We examined the perceived effects of Internet use on knowledge and attitudes using participant responses (strongly agree, agree, disagree, or strongly disagree) to the following statements: “improved my understanding of symptoms, conditions, or treatments in which I was interested,” “improved my ability to manage my health care needs without visiting a doctor or other health care provider,” “led me to seek care from different doctors or health providers than I otherwise would have,” and “affected the way I eat or exercise.” We also examined Internet user confidence or anxiety (“I felt confident,” “I wasn’t influenced,” “I felt anxious,” or “I’ve never obtained [this information]” after obtaining the following health-related information: “information on diseases you have,” “information on diseases you want to prevent,” “information on treatment of diseases,” “information on doctors and health care facilities,” “information on peers,” and “information on a healthy lifestyle, fitness, or nutrition.”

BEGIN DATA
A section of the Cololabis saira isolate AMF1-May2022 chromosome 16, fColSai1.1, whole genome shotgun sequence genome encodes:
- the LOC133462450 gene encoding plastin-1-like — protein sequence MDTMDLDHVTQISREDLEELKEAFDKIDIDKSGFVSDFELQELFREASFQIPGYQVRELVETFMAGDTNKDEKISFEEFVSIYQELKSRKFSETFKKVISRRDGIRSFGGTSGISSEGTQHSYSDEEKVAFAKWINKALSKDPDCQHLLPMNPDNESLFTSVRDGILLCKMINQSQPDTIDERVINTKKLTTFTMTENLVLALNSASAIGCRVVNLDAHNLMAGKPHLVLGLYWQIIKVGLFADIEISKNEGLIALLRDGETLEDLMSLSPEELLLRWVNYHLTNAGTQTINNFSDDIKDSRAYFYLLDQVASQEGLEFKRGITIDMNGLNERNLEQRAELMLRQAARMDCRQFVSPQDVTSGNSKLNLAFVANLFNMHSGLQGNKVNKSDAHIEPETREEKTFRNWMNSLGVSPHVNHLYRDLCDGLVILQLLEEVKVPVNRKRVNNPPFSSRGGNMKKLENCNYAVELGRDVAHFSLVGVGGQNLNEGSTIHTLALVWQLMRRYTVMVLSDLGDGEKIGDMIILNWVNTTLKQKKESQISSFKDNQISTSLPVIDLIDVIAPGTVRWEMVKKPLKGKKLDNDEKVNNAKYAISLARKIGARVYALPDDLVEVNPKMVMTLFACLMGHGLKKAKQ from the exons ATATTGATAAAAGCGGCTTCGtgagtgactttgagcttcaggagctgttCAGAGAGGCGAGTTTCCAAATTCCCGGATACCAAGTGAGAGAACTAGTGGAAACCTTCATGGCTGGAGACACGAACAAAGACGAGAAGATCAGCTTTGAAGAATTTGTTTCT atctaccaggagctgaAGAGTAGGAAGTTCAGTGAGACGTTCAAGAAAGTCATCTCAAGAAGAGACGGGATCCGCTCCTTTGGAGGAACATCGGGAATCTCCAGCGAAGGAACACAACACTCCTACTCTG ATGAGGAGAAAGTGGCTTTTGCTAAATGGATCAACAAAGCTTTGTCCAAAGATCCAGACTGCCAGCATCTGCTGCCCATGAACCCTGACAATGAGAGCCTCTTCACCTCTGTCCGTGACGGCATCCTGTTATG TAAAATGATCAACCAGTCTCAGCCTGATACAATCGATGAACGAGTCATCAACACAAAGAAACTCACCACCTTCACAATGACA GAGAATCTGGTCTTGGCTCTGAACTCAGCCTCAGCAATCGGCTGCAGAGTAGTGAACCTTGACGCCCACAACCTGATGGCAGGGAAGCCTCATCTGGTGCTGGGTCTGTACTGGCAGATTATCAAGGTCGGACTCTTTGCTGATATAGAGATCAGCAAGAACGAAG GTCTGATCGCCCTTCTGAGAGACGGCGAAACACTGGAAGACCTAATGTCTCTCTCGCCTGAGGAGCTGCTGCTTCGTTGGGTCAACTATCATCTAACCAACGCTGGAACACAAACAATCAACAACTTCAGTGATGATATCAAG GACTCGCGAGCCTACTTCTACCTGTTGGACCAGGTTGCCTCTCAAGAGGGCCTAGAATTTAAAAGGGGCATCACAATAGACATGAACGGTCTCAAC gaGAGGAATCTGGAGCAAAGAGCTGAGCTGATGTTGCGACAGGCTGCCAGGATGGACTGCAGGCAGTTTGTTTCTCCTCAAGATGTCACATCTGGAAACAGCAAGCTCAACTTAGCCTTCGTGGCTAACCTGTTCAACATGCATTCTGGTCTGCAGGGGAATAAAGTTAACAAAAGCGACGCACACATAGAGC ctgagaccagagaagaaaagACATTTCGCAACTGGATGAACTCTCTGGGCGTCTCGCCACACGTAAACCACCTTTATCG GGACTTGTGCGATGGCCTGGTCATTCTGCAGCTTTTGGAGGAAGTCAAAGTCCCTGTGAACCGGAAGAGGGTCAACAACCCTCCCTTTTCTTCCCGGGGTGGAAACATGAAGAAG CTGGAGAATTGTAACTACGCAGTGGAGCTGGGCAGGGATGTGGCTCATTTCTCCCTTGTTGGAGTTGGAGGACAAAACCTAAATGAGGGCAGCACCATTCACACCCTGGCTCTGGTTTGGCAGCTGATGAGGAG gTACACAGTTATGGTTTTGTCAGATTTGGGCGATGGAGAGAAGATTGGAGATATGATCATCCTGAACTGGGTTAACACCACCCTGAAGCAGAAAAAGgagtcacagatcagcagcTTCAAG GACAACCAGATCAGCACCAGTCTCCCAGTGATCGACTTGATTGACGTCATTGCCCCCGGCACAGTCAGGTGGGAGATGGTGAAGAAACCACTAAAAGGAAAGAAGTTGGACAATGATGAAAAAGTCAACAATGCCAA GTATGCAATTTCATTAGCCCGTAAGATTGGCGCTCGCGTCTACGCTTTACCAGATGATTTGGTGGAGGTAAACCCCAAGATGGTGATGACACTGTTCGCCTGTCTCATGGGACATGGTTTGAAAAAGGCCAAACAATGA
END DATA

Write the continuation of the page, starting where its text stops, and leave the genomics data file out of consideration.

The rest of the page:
We examined the perceived effects of Internet use on activities by collecting data on the number of times participants visited a health professional and the number of times they telephoned them. Additionally, we asked “Have you ever told health professionals about information from the Internet?”
We tabulated the responses and computed the prevalences. Then, we used logistic regression analysis to investigate the relationships between Internet use for health-related information and respondent characteristics (age, sex, annual household income, level of education, place of residence, and self-reported health status). We evaluated eight logistic regression models. The outcomes for models 1–4 were use of the Internet via personal computer for (1) acquiring health-related information, (2) contacting health professionals, (3) contacting family/friends about health-related information, and (4) contacting peers. The outcomes for models 5–8 were use of the Internet via cell phone for (5) acquiring health-related information, (6) contacting health professionals, (7) contacting family/friends, and (8) contacting peers. For each variable, we report odds ratios and 95% confidence intervals. The Hosmer-Lemeshow goodness-of-fit test was performed for each model. All analyses were performed using SPSS version 18.0 (IBM Corporation, Somers, NY, USA). All P values were 2-sided, with P < .05 considered statistically significant.